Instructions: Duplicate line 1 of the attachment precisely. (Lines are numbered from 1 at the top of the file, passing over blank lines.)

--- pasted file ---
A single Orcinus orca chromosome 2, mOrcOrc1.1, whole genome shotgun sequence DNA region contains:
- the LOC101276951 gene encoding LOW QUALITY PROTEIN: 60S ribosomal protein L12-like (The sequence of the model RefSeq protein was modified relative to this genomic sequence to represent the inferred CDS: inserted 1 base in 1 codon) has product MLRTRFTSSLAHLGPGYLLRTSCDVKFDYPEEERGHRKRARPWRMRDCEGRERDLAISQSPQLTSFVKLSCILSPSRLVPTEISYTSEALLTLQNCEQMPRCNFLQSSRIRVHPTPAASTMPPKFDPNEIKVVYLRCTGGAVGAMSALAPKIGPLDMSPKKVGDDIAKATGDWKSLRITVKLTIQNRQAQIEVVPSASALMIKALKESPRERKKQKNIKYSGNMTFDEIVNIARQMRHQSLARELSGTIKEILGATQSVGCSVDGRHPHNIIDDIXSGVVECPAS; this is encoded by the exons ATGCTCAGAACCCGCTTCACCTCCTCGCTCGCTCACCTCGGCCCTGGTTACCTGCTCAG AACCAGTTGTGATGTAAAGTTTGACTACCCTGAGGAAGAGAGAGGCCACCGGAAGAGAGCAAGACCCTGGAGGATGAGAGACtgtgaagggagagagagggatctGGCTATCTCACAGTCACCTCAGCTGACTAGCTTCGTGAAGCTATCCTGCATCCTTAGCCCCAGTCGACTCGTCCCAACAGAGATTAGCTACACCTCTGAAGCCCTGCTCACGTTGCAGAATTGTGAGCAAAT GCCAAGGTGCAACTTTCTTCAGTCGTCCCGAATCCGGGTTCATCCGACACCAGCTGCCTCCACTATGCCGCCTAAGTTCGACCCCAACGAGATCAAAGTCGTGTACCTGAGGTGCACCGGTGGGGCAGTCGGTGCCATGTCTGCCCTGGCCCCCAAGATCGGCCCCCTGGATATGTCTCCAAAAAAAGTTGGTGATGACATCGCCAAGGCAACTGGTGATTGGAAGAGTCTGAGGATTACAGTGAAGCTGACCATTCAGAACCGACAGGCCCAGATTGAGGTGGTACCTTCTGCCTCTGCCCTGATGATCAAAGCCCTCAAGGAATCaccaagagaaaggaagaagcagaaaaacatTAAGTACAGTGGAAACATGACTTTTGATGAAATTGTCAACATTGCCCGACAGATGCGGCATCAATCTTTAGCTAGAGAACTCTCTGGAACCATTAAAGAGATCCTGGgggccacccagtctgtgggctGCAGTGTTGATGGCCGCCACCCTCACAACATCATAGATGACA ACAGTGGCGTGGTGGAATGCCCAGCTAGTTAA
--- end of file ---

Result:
A single Orcinus orca chromosome 2, mOrcOrc1.1, whole genome shotgun sequence DNA region contains: